Higher Education: The Dropout Dilemma, Part I

I’ve started a career out of comparing and contrasting all the educational similarities and differences I’ve seen as an American transplanted to Asia. One of my favorite similarities was how Chinese teachers I worked with projected corrections for all the perceived failings of their schools on to American education and vice versa. American teachers, for the most part, imagined Chinese students as highly attentive, studious, disciplined, respectful students – packed 100 to a class but still dutifully listening to Teacher, completing all their homework, and studying for all their exams. My Chinese coworkers imagined American high school classrooms as approximating The Dead Poet’s Society for every class, every day of the week.

One of my favorite contrasts is higher education enrollment. Let me start with what I dislike most about the Asian higher education system I’ve encountered: I taught at a Chinese “polytechnic” and worked with some brilliant students there. The students took a single test, the gaokao, which determined their entire educational future in one go. Couldn’t sleep well the night before? Welcome to ______ Polytechnic. Or nowhere. Once graduated from the polytechnic, there was (functionally) almost no chance of getting into a four-year university. On the university side of thing, (functionally) no one fails. Once you’re in, you’re in. The dies were set and cast the moment the gaokao tests were scored.

Contrast this with my home state where anyone with a high school diploma (or equivalent) is admitted to an affordable community college, and anyone who graduates from that system is guaranteed admittance to state university in the same field they graduated in. In fact, the state actively encouraged this. The reason being that the state university system was filled to the brim with failing freshman.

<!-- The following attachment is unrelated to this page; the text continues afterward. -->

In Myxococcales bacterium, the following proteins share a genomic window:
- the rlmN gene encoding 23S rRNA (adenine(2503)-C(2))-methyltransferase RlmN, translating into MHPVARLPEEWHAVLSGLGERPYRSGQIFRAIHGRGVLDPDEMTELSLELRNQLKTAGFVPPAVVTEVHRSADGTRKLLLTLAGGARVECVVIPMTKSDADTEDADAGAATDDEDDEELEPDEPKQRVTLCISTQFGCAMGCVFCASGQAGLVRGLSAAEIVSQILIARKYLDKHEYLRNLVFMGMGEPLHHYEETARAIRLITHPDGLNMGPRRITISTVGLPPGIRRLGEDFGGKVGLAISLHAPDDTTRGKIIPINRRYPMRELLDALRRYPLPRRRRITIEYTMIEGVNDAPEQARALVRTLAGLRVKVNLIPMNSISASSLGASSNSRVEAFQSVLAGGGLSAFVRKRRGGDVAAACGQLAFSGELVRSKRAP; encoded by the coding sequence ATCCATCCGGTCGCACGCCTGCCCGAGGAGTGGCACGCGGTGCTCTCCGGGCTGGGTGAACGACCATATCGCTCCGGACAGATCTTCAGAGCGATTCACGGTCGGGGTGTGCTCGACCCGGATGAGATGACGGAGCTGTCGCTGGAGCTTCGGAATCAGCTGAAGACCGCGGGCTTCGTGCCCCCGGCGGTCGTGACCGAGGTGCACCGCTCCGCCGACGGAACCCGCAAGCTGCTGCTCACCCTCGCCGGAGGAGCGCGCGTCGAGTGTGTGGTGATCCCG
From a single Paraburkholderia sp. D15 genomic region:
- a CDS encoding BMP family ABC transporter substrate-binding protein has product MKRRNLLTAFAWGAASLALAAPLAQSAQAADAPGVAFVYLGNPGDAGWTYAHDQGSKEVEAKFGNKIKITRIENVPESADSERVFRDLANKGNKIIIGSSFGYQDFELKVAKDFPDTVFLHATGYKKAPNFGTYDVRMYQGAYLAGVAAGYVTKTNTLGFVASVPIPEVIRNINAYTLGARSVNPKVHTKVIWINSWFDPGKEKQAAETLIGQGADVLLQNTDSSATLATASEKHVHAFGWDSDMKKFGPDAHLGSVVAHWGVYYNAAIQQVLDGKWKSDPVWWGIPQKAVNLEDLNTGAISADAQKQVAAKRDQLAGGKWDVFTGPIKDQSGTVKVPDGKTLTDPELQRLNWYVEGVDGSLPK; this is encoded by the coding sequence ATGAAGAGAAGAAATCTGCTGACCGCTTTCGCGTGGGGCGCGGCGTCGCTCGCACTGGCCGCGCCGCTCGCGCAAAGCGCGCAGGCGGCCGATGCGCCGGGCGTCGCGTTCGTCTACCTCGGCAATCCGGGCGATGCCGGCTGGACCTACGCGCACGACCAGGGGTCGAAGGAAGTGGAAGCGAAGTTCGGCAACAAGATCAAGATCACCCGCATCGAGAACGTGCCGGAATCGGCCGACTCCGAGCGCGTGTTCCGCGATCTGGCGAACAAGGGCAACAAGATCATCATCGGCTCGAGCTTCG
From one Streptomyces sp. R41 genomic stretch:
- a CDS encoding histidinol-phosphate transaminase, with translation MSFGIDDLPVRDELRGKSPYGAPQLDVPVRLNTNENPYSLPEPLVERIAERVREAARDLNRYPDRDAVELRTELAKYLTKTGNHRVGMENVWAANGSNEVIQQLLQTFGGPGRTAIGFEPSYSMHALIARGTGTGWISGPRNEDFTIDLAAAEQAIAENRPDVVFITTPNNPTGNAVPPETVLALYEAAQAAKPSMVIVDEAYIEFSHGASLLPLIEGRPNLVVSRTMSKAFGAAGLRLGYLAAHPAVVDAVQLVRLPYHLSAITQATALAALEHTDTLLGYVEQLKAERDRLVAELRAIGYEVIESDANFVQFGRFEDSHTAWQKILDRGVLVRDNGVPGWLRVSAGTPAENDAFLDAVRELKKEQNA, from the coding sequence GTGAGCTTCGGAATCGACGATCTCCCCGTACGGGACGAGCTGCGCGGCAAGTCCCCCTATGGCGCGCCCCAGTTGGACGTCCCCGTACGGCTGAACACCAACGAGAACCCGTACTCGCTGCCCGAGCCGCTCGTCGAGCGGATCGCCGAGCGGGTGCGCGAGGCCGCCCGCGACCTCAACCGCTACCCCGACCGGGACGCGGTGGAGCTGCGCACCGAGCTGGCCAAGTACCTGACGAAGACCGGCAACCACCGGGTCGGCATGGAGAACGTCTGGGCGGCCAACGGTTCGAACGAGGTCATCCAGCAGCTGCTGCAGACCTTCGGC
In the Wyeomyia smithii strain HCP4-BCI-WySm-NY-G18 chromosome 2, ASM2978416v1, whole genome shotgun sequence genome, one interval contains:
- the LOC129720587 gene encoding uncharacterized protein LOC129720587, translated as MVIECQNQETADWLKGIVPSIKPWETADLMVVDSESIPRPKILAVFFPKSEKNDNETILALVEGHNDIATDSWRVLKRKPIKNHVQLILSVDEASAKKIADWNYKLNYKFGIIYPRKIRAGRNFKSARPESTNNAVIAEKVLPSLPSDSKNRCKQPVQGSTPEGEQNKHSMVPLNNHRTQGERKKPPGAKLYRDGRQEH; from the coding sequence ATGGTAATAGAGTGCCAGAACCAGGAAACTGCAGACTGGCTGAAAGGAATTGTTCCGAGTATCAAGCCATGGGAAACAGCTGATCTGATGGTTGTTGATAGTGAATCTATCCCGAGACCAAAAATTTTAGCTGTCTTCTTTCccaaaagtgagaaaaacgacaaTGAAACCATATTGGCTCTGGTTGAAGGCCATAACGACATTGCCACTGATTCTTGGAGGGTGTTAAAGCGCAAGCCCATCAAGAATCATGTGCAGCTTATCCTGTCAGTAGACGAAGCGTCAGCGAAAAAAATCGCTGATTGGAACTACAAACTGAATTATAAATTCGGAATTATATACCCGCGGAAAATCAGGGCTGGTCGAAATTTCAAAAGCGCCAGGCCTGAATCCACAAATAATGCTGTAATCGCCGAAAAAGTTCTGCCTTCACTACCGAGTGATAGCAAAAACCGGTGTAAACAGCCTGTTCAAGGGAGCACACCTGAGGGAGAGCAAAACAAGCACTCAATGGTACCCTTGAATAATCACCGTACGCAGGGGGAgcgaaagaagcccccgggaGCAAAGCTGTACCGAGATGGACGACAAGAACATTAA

Some perspective: when I was doing my undergraduate in the early 2000s half of our student population were freshman. Think about that for a minute. A four-year college where half were still in the first year. The percentage of college seniors was in the low teens. Think about this less chronologically but by number of credits attained. Meaning, half of the students still considered, well, students had less than two full-time semesters worth of classes under their belt.

I’ve defended this model because I think it actively weeded out a lot of people who weren’t terribly interested in higher education. Of my friends who dropped out, few were poor per se. But they were tempted out of student life and into professional life. In America, you see, a non-college graduate will out-earn a college graduate until about the age of 30 when their income plateaus. I had to wait an extra four years to earn $30,000 a year. They were tempted into management positions or the service industry. Or they simply didn’t care that much about school. In America, it’s perfectly acceptable to not care about education. Contrast #8246.

I’ve argued to Asians this system, fundamentally, works. Take one of my favorite professors, a gay medieval scholar with a Ph.D. thesis on transgendered saints. You know who cares about the topic? About twenty people in a school of 15,000. Professor X would teach one MegaClass, history of course, with somewhere in the vicinity of 200 students and assisted by a squad of teaching assistants. He was then free to teach one or two more enriching classes to students who actually cared about his expertise. One class gets the bills paid, allowing for smaller specialism classes. Most non-tenured professors played this game. It paid their salary and subsidized the (arguably) more important classes for subject majors.

In Part II I want to bring up a good challenge to this model. Contrary to what I saw with my own social group, drop-out rates do seem to be very directly correlated with socio-economic status. My argument that those who were dropping out were just the ones who were there because “mommy and daddy told them to go to college” might well have just been what we students were telling ourselves about our disappearing classmates. And something, perhaps, that I need to let go of as a professional educationist.

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